Through individual stories from parks around the country, this report describes how air pollution harms our national treasures. The report also recommends ten specific steps that our government representatives and all of us can take to clean up harmful air pollution and protect our national parks for future generations.

Air pollution affects nearly everything we value about America’s national parks. It can degrade habitat for the plants and animals that call the parks home, put the health of park visitors and staff at risk, cause physical damage to symbols of our heritage, and mar the scenic horizons that reveal the grandeur of our land.

Nearly 30 years ago Congress passed landmark amendments to the Clean Air Act meant to rid our national parks of harmful air pollution and leave them unimpaired for future generations. Although stronger clean air laws have helped lessen the pollution problem overall, reducing levels from near-crisis conditions that existed in many parts of the country in the 1960s and 1970s, much more remains to be done. Today, millions of Americans — more than two in three — live in areas where pollution exceeds limits set by the Environmental Protection Agency to protect health and the environment.

And the challenges of cleaning up air pollution will merely intensify in the coming months and years as demand for energy increases, instability in oil-producing regions abroad continues, and the nation maintains its keen focus on highly polluting fossil fuels.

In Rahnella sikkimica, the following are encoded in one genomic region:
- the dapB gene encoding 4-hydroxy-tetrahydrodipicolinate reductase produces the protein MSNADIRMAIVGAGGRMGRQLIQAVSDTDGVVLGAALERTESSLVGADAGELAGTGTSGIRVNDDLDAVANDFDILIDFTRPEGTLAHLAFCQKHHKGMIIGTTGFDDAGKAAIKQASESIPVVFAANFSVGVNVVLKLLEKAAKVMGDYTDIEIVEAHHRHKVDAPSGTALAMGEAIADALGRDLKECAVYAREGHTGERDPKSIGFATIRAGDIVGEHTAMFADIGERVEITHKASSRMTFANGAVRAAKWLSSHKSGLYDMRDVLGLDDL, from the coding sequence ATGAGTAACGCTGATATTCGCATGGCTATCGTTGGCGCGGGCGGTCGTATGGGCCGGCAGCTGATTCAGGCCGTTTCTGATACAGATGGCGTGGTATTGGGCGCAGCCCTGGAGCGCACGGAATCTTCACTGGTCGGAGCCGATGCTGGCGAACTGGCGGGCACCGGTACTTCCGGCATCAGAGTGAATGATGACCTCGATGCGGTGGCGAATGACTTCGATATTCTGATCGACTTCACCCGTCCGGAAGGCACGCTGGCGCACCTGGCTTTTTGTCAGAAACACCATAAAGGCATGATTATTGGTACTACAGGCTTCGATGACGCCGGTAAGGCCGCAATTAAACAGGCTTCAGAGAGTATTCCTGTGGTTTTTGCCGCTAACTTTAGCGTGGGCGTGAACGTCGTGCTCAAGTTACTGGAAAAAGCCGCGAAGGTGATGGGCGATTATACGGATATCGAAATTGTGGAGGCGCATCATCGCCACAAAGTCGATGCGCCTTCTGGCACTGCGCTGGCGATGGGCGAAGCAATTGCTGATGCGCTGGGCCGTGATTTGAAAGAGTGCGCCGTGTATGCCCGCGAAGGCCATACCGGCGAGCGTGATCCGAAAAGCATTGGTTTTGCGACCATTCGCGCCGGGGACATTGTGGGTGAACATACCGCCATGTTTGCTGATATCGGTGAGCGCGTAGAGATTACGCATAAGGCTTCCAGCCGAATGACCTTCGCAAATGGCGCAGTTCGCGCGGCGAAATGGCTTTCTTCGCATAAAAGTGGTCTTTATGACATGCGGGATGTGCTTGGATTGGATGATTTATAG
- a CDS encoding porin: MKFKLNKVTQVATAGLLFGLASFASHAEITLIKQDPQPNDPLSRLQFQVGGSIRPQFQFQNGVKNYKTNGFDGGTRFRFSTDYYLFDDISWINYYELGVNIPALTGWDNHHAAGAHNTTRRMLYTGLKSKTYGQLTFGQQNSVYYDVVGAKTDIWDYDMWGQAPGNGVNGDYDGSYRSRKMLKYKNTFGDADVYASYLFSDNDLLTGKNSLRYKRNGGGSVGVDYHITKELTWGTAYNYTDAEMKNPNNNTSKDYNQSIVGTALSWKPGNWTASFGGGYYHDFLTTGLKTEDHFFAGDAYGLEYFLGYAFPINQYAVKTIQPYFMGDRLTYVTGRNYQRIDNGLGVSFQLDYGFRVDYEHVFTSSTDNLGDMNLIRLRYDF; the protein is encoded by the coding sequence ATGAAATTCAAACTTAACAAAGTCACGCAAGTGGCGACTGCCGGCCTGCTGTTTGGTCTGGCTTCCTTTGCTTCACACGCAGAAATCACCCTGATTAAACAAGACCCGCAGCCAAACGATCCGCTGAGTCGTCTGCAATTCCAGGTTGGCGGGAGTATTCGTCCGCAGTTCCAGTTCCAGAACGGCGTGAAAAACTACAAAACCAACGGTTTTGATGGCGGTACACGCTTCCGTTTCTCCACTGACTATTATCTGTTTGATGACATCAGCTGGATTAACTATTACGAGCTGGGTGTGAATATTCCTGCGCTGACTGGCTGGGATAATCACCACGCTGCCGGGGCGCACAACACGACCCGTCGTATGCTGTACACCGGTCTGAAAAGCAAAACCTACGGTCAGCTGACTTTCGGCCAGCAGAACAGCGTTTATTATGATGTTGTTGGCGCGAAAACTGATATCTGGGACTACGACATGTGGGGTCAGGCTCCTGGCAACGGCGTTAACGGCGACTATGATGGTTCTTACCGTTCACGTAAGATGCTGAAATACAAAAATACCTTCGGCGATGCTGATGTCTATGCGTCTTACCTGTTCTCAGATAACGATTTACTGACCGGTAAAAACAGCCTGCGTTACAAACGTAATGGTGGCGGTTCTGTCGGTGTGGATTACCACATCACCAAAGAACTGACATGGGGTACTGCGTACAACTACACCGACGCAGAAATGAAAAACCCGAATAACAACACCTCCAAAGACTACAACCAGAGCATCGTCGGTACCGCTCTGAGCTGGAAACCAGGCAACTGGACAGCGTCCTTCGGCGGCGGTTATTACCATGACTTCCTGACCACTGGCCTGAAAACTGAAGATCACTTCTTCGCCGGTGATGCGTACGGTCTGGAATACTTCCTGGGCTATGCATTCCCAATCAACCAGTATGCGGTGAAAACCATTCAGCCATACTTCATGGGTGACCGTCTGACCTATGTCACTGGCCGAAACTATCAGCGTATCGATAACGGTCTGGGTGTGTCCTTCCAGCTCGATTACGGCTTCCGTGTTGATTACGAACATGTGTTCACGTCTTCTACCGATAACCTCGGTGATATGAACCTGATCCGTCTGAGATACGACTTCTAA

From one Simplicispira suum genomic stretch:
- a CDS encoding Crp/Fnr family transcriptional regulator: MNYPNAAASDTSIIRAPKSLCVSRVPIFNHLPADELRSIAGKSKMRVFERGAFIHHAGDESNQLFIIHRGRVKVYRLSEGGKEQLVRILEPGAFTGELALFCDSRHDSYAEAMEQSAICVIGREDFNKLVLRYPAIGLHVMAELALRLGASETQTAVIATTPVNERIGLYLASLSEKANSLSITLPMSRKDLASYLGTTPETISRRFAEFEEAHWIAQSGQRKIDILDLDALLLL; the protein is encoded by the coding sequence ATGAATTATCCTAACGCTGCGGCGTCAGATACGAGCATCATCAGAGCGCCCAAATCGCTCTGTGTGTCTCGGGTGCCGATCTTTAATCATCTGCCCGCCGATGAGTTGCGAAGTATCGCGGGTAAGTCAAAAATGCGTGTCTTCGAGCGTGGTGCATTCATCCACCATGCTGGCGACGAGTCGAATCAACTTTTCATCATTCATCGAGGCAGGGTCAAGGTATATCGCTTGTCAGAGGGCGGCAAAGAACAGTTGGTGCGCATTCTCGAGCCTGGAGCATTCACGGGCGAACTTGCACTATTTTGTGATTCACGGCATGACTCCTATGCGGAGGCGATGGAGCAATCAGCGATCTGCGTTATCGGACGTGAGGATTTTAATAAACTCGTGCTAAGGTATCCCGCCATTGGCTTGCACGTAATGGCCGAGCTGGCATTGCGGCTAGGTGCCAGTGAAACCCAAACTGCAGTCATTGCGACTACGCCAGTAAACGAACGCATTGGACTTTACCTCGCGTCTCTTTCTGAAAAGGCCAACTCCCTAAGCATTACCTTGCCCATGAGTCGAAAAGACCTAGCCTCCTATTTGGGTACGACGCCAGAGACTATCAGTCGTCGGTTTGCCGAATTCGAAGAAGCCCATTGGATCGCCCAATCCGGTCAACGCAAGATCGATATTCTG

Most of the four major pollutants affecting the parks — sulfur dioxide, nitrogen oxides, carbon dioxide and mercury — are a byproduct of fossil fuel use. And much of the pollution is generated by coal-fired power plants. Currently throughout the country, more than 150 new coal-fired power plants are in various stages of planning and development. Unfortunately, state and federal regulators are not requiring that these plants use the most effective pollution control technologies available today.

The national parks are at a critical turning point. The decisions we make today about how we meet growing energy demand will affect park air quality for generations to come. We will either remain on the slow but steady path of cleaning up the air in our parks and communities or further impair the habitat, health, heritage and horizons of the nation’s treasured parks.

Through individual stories from parks around the country, this report describes how air pollution harms our national treasures. The report also recommends ten specific steps that our government representatives and all of us can take to clean up harmful air pollution and protect our national parks for future generations.

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